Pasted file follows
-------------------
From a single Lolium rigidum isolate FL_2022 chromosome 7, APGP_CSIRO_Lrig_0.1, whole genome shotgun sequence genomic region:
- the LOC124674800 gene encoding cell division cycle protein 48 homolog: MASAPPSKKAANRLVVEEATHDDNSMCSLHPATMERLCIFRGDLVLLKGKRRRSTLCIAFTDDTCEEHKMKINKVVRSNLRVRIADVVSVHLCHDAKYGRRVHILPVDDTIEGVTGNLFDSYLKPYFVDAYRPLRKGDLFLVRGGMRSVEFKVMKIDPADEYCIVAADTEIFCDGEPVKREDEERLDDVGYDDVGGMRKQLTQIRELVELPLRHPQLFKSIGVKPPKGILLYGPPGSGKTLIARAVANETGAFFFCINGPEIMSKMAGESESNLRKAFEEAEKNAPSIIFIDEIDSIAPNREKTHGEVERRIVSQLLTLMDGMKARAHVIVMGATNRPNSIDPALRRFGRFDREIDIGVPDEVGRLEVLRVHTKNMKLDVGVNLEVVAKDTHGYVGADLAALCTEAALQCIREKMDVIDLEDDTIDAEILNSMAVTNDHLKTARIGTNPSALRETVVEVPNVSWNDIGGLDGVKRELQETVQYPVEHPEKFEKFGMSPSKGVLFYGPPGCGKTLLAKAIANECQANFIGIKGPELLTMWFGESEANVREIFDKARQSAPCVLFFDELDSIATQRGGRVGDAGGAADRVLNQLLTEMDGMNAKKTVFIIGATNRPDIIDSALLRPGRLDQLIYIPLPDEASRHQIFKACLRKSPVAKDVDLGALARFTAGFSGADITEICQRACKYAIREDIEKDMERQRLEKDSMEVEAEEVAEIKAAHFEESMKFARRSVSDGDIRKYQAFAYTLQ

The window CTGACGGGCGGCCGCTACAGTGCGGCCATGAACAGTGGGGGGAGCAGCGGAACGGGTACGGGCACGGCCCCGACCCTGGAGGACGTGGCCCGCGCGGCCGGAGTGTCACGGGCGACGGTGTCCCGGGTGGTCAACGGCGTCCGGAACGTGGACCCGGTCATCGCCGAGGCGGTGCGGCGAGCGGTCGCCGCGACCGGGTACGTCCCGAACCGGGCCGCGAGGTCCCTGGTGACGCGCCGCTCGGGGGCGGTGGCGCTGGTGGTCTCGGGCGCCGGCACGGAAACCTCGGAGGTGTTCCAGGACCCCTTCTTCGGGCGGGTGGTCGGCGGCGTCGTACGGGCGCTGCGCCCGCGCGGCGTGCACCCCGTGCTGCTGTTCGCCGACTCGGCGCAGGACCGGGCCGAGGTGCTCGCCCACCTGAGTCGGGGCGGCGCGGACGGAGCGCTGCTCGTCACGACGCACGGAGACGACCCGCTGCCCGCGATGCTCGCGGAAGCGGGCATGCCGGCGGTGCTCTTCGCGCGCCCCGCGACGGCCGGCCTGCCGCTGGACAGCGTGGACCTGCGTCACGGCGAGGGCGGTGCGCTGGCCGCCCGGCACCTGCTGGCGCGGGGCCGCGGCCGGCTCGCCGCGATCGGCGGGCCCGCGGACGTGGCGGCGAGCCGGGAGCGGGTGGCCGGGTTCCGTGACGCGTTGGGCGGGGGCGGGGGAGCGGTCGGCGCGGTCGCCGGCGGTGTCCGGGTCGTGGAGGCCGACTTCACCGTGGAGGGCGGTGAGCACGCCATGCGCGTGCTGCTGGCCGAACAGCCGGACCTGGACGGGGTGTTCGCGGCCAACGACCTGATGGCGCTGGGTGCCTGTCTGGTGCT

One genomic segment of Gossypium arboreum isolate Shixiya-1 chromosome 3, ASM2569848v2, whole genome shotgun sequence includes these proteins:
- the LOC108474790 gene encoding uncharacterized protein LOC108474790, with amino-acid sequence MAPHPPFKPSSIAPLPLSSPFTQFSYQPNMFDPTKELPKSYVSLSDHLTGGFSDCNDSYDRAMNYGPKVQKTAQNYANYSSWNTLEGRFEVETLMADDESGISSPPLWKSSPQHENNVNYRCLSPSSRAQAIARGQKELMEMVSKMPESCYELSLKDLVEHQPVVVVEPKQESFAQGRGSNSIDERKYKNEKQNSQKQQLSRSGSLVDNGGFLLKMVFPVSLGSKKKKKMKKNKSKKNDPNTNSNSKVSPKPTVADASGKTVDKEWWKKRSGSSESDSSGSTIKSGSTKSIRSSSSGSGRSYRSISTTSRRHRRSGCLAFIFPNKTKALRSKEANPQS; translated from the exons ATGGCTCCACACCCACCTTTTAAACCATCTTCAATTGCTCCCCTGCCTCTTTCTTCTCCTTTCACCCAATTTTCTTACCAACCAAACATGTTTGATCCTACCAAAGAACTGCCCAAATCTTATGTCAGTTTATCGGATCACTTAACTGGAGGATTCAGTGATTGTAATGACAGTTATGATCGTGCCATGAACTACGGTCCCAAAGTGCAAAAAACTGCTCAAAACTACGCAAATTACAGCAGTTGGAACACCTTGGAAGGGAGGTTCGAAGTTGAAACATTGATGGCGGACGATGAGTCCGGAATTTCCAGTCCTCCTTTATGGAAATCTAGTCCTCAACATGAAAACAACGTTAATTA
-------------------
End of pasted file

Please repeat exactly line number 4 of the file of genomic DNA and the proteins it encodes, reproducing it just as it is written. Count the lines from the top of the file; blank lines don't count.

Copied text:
One genomic segment of Gossypium arboreum isolate Shixiya-1 chromosome 3, ASM2569848v2, whole genome shotgun sequence includes these proteins: